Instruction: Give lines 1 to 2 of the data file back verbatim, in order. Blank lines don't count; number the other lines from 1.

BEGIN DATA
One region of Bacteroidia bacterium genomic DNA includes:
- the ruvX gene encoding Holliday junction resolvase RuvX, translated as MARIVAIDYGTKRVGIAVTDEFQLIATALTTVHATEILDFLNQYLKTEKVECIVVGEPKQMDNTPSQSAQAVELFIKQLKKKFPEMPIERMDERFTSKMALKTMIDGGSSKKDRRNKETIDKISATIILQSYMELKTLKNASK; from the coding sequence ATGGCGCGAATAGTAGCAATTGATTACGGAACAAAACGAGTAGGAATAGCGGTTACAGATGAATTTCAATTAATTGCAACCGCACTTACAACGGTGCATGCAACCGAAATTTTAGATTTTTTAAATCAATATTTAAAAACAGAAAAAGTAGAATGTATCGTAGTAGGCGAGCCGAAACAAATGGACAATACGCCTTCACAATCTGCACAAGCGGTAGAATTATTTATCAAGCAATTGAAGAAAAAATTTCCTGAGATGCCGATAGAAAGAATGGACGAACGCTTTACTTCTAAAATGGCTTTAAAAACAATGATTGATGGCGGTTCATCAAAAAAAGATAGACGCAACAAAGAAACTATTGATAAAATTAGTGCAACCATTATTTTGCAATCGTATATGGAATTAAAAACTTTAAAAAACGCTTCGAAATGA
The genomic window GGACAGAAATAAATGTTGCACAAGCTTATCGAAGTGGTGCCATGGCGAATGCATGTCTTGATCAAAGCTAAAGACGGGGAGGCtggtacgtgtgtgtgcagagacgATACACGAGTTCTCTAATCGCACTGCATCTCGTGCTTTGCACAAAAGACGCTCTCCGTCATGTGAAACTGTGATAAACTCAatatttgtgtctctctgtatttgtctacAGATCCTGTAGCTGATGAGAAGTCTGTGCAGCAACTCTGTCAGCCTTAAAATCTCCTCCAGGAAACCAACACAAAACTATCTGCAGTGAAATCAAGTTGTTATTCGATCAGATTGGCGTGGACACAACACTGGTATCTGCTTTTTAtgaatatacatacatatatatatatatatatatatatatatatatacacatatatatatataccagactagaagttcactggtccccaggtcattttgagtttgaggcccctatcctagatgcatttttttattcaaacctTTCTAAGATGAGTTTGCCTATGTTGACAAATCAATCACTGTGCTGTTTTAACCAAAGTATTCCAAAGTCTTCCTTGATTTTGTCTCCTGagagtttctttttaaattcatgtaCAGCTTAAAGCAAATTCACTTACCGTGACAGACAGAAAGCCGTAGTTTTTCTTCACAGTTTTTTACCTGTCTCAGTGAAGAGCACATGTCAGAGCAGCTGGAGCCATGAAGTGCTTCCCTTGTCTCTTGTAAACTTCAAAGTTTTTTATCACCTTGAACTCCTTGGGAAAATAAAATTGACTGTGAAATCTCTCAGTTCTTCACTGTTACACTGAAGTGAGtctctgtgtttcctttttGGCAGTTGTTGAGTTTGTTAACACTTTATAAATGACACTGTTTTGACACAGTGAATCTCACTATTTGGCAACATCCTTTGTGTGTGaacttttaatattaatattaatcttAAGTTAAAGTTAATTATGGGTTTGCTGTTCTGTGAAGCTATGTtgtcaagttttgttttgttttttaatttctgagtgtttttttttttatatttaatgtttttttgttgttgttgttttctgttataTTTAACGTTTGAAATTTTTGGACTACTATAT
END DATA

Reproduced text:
One region of Bacteroidia bacterium genomic DNA includes:
- the ruvX gene encoding Holliday junction resolvase RuvX, translated as MARIVAIDYGTKRVGIAVTDEFQLIATALTTVHATEILDFLNQYLKTEKVECIVVGEPKQMDNTPSQSAQAVELFIKQLKKKFPEMPIERMDERFTSKMALKTMIDGGSSKKDRRNKETIDKISATIILQSYMELKTLKNASK; from the coding sequence ATGGCGCGAATAGTAGCAATTGATTACGGAACAAAACGAGTAGGAATAGCGGTTACAGATGAATTTCAATTAATTGCAACCGCACTTACAACGGTGCATGCAACCGAAATTTTAGATTTTTTAAATCAATATTTAAAAACAGAAAAAGTAGAATGTATCGTAGTAGGCGAGCCGAAACAAATGGACAATACGCCTTCACAATCTGCACAAGCGGTAGAATTATTTATCAAGCAATTGAAGAAAAAATTTCCTGAGATGCCGATAGAAAGAATGGACGAACGCTTTACTTCTAAAATGGCTTTAAAAACAATGATTGATGGCGGTTCATCAAAAAAAGATAGACGCAACAAAGAAACTATTGATAAAATTAGTGCAACCATTATTTTGCAATCGTATATGGAATTAAAAACTTTAAAAAACGCTTCGAAATGA